Single mothers lose legal challenge to benefit cap
Three single mothers and their children have lost a legal challenge to the government's benefit cap.
Judges ruled that regulations brought in by Work and Pensions Secretary Iain Duncan Smith were lawful and did not breach human rights.
The £500-a-week cap affects housing benefit, child benefit and child tax credit for families not working enough hours to get working tax credit.
The government said it was "very pleased" at the High Court's ruling.
The cap, introduced in July in England, Scotland and Wales, is set at the same level for couples or single parents.
Lawyers acting for three mothers and one child from each family, all from the London area, said the "cruel and arbitrary" measure was "reminiscent of the days of the workhouse", and the women feared it would leave them destitute.
They argued the cap unlawfully breached the United Nations Convention on the Rights of the Child and the European Convention on Human Rights, which protects the right to respect for home and family life.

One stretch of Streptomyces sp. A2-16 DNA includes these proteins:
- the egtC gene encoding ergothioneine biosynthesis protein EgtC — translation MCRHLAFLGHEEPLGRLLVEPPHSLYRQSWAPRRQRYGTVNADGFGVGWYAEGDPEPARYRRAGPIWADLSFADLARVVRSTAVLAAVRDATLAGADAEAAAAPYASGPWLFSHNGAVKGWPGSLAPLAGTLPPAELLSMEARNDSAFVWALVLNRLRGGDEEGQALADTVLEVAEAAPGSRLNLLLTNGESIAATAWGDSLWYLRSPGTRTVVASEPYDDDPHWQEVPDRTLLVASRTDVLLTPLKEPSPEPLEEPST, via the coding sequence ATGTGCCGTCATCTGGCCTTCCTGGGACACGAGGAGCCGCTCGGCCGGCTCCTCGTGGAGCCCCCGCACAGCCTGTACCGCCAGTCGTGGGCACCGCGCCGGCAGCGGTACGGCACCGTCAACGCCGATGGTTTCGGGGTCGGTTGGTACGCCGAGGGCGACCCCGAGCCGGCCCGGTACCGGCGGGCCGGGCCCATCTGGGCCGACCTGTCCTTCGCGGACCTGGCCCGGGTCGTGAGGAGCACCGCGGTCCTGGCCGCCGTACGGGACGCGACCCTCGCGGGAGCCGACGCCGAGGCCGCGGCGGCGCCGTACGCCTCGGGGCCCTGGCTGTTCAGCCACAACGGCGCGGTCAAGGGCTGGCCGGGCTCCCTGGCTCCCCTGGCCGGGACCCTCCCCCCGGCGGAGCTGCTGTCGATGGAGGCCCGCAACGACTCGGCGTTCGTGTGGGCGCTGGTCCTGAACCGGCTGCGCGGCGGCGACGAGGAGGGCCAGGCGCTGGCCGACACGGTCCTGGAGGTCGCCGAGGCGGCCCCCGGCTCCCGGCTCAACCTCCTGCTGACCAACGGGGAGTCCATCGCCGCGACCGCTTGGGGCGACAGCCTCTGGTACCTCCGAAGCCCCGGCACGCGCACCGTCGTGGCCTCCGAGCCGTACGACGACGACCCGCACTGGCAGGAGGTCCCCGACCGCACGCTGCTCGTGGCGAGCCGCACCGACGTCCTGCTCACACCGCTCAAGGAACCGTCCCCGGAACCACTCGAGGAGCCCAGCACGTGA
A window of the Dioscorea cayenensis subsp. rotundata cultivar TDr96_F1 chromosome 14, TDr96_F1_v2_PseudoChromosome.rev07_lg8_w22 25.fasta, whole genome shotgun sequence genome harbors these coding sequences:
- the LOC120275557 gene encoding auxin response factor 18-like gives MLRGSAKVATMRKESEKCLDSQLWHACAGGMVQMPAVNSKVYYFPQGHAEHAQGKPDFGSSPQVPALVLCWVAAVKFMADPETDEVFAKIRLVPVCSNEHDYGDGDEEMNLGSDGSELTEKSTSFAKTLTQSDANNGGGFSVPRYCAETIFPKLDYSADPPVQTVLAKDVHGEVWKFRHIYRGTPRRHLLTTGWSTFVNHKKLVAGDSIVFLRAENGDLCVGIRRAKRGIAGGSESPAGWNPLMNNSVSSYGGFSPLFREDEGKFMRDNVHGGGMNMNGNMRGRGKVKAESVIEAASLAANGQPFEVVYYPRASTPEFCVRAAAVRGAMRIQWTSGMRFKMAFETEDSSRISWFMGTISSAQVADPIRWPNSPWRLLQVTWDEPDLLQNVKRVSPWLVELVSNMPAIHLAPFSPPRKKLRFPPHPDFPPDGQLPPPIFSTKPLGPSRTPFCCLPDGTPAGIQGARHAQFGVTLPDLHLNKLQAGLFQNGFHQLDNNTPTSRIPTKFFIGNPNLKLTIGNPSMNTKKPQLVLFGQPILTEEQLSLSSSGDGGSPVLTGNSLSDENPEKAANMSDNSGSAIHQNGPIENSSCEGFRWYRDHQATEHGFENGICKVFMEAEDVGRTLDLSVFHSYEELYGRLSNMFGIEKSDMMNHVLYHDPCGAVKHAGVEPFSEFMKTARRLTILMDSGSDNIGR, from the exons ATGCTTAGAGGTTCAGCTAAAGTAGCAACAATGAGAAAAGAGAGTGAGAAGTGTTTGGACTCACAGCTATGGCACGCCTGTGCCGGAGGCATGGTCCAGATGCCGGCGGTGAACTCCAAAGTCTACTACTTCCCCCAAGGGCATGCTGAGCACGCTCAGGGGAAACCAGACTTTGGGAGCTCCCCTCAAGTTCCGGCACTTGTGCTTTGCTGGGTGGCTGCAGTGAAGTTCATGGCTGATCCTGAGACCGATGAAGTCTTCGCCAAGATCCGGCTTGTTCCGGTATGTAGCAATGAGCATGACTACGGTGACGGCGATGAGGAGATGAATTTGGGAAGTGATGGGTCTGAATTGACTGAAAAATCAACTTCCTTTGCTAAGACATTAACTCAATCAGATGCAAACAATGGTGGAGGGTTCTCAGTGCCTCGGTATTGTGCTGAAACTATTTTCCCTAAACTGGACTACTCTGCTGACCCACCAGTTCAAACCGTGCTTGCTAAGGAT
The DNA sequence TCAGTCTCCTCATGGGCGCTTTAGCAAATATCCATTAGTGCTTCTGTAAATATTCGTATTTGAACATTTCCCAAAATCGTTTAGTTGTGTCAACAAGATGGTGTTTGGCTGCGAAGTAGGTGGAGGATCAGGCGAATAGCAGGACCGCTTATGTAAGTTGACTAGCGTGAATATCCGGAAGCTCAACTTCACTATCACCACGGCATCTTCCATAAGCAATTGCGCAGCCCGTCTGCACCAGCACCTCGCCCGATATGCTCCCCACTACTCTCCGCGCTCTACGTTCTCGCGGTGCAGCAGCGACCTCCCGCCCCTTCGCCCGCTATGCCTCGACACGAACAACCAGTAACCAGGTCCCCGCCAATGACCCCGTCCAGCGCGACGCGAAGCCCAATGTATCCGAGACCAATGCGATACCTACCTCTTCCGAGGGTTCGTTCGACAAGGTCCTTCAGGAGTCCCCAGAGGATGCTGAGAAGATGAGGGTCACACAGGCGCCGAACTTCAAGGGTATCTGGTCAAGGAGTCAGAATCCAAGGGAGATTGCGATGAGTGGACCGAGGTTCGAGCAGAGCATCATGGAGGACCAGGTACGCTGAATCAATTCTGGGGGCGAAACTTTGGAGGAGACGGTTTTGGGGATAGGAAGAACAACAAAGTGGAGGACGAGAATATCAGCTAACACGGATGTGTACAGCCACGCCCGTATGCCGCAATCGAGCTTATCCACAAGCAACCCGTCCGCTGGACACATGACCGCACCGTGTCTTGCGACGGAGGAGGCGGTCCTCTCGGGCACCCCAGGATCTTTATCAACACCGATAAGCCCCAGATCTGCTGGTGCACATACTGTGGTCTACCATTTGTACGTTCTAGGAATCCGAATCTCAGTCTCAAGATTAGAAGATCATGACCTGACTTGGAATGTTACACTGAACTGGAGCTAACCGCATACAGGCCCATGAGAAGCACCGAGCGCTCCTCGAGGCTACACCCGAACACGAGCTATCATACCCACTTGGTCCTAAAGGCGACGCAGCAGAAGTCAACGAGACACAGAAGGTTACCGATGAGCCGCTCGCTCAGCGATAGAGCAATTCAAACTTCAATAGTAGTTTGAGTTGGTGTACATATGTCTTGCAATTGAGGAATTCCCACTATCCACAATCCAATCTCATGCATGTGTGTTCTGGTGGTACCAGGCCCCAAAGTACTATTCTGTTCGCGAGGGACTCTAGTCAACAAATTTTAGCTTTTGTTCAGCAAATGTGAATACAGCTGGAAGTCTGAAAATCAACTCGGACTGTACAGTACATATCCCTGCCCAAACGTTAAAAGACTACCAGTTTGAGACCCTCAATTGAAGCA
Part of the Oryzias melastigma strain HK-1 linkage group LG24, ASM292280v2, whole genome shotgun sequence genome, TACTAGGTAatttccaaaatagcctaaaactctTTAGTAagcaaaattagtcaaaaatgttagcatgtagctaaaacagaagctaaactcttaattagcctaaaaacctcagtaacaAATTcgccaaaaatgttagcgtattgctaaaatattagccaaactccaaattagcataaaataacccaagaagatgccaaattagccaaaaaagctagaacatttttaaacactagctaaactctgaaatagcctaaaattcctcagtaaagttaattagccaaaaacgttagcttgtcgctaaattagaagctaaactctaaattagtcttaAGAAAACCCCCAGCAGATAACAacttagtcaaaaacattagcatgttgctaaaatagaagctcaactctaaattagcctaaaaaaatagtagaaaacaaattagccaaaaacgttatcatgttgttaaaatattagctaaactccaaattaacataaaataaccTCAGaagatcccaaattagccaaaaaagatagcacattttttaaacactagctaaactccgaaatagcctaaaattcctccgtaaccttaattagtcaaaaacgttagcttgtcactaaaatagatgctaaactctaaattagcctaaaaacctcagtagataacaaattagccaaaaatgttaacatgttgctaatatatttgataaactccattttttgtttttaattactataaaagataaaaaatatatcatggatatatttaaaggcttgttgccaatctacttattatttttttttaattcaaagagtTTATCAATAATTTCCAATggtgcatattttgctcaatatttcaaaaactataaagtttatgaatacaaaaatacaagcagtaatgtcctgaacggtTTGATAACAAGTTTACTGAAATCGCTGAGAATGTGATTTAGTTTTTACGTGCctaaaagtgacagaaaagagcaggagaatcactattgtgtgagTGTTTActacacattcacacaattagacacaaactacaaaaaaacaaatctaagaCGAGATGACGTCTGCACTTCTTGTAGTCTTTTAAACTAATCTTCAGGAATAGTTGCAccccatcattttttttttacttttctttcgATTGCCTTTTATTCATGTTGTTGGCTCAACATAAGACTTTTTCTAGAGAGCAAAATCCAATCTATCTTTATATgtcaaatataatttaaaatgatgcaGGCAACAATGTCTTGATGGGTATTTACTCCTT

The legal challenge was supported by the Child Poverty Action Group and the Women's Aid Federation.
Dismissing their claim for judicial review, Lord Justice Elias and Mr Justice Bean said that no doubt many considered the cap to be "too parsimonious".
They ruled: "But that is ultimately a policy issue, and for the reasons we have given we do not think it can be said that the scheme is so manifestly unfair or disproportionate as to justify an interference by the courts."
A Department for Work and Pensions spokesman said: "We are very pleased that the court has ruled that the benefit cap complies with the European Convention on Human Rights.
"The benefit cap sets a fair limit to what people can expect to get from the welfare system - so that claimants cannot receive more than £500 a week, the average household earnings."
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